by Agence France-Presse
December 23, 2012
Scientist in the United States on Sunday offered a molecular-level
explanation for how a Chinese herbal medicine used for more than
2,000 years tackles fever and eases malaria.
The herb is an extract of the root of a flowering plant called
blue evergreen hydrangea, known in
Chinese as chang shan and in Latin as
Dichroa febrifuga Lour.
Chang shan’s use dates back to the Han dynasty of 206 BC to 220 AD,
according to ancient documents recording Chinese oral traditions.
In 2009, researchers made insights into its active ingredient,
febrifugine, which can be
pharmaceutically made as a molecule called
halofuginone. They found that
halofuginone prevented production of rogue Th17 immune cells which
attack healthy cells, causing inflammation that leads to fever.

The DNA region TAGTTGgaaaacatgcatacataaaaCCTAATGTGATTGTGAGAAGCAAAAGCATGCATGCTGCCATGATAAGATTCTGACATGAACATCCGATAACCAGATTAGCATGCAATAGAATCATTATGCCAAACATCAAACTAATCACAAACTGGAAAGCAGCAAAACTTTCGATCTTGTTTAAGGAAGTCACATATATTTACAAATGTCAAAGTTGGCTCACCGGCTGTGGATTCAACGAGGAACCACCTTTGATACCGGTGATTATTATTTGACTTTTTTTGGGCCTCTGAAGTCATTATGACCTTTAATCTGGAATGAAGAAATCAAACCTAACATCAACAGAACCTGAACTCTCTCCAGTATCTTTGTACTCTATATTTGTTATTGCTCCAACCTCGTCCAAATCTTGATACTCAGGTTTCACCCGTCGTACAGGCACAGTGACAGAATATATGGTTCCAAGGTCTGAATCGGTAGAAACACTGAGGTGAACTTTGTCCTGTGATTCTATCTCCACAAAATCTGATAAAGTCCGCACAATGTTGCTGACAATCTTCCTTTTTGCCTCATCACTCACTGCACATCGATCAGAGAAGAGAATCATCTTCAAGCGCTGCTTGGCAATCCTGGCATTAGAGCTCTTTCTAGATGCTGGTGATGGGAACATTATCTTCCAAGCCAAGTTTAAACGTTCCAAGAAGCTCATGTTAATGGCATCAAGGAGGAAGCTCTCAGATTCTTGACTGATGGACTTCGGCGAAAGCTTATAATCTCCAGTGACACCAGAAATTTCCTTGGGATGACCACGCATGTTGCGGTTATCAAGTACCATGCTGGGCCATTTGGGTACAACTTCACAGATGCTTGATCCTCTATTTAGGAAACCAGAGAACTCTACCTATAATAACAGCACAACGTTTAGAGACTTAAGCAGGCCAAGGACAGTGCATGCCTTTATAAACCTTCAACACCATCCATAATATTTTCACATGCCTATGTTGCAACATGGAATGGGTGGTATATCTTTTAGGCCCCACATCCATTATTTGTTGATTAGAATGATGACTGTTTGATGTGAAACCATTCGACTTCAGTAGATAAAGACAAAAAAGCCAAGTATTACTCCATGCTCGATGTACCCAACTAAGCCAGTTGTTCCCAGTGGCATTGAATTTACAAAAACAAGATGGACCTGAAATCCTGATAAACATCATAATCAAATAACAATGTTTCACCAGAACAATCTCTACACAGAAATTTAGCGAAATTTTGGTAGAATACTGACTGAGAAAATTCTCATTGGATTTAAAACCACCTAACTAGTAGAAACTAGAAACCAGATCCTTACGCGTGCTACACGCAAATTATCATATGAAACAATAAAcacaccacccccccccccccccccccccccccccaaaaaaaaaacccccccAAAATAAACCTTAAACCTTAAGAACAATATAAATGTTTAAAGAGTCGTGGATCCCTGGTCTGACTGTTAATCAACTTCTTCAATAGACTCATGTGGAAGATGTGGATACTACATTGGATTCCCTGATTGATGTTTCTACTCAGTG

A study published in the journal Nature on Sunday found halofuginone
works by hampering production of proteins for making “bad” Th17
cells, but not the “good” ones. Specifically, it blocks molecules
called transfer RNA (tRNA),
whose job is to assemble a protein bit by bit, in line with the DNA
code written in the gene.
As for malaria, halofuginone appears to interfere with the same
protein-assembly process that enables malaria parasites to live in
the blood, the study said.
“Our new results solved a mystery
that has puzzled people about the mechanism that has been used
to treat fever from a malaria infection going back probably
2,000 years or more,” said Paul Schimmel, who headed the team at
the Scripps Research Institute in California.
Halofuginone has been tested in
small-scale human trials to treat cancer and muscular dystrophy.
Drug engineers also eye it as a
potential tool for combating inflammatory bowel disease and
rheumatoid arthritis, which are also autoimmune diseases.